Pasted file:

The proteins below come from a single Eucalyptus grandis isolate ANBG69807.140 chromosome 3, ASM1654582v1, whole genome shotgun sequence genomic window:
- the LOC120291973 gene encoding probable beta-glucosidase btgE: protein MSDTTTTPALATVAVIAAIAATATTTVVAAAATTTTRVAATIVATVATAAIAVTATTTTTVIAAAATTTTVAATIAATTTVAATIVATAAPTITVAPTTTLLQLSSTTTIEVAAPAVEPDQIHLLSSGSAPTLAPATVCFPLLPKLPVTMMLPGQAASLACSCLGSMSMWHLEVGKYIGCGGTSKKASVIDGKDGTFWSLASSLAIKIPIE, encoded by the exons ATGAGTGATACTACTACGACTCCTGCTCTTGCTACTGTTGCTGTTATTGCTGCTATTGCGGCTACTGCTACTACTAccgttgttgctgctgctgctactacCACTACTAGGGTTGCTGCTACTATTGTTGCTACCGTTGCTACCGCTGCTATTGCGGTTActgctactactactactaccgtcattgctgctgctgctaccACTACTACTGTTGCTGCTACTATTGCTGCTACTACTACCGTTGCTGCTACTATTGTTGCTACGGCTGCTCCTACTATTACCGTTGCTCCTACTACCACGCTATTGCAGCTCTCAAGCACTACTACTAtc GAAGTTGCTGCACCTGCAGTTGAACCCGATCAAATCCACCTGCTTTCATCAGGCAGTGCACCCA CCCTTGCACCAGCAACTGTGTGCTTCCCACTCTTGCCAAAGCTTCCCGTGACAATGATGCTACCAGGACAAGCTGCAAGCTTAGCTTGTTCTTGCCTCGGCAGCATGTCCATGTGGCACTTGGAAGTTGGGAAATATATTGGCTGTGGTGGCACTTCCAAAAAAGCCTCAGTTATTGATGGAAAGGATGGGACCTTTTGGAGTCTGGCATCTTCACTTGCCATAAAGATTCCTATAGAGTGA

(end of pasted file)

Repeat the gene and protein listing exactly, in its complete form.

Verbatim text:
The proteins below come from a single Eucalyptus grandis isolate ANBG69807.140 chromosome 3, ASM1654582v1, whole genome shotgun sequence genomic window:
- the LOC120291973 gene encoding probable beta-glucosidase btgE: protein MSDTTTTPALATVAVIAAIAATATTTVVAAAATTTTRVAATIVATVATAAIAVTATTTTTVIAAAATTTTVAATIAATTTVAATIVATAAPTITVAPTTTLLQLSSTTTIEVAAPAVEPDQIHLLSSGSAPTLAPATVCFPLLPKLPVTMMLPGQAASLACSCLGSMSMWHLEVGKYIGCGGTSKKASVIDGKDGTFWSLASSLAIKIPIE, encoded by the exons ATGAGTGATACTACTACGACTCCTGCTCTTGCTACTGTTGCTGTTATTGCTGCTATTGCGGCTACTGCTACTACTAccgttgttgctgctgctgctactacCACTACTAGGGTTGCTGCTACTATTGTTGCTACCGTTGCTACCGCTGCTATTGCGGTTActgctactactactactaccgtcattgctgctgctgctaccACTACTACTGTTGCTGCTACTATTGCTGCTACTACTACCGTTGCTGCTACTATTGTTGCTACGGCTGCTCCTACTATTACCGTTGCTCCTACTACCACGCTATTGCAGCTCTCAAGCACTACTACTAtc GAAGTTGCTGCACCTGCAGTTGAACCCGATCAAATCCACCTGCTTTCATCAGGCAGTGCACCCA CCCTTGCACCAGCAACTGTGTGCTTCCCACTCTTGCCAAAGCTTCCCGTGACAATGATGCTACCAGGACAAGCTGCAAGCTTAGCTTGTTCTTGCCTCGGCAGCATGTCCATGTGGCACTTGGAAGTTGGGAAATATATTGGCTGTGGTGGCACTTCCAAAAAAGCCTCAGTTATTGATGGAAAGGATGGGACCTTTTGGAGTCTGGCATCTTCACTTGCCATAAAGATTCCTATAGAGTGA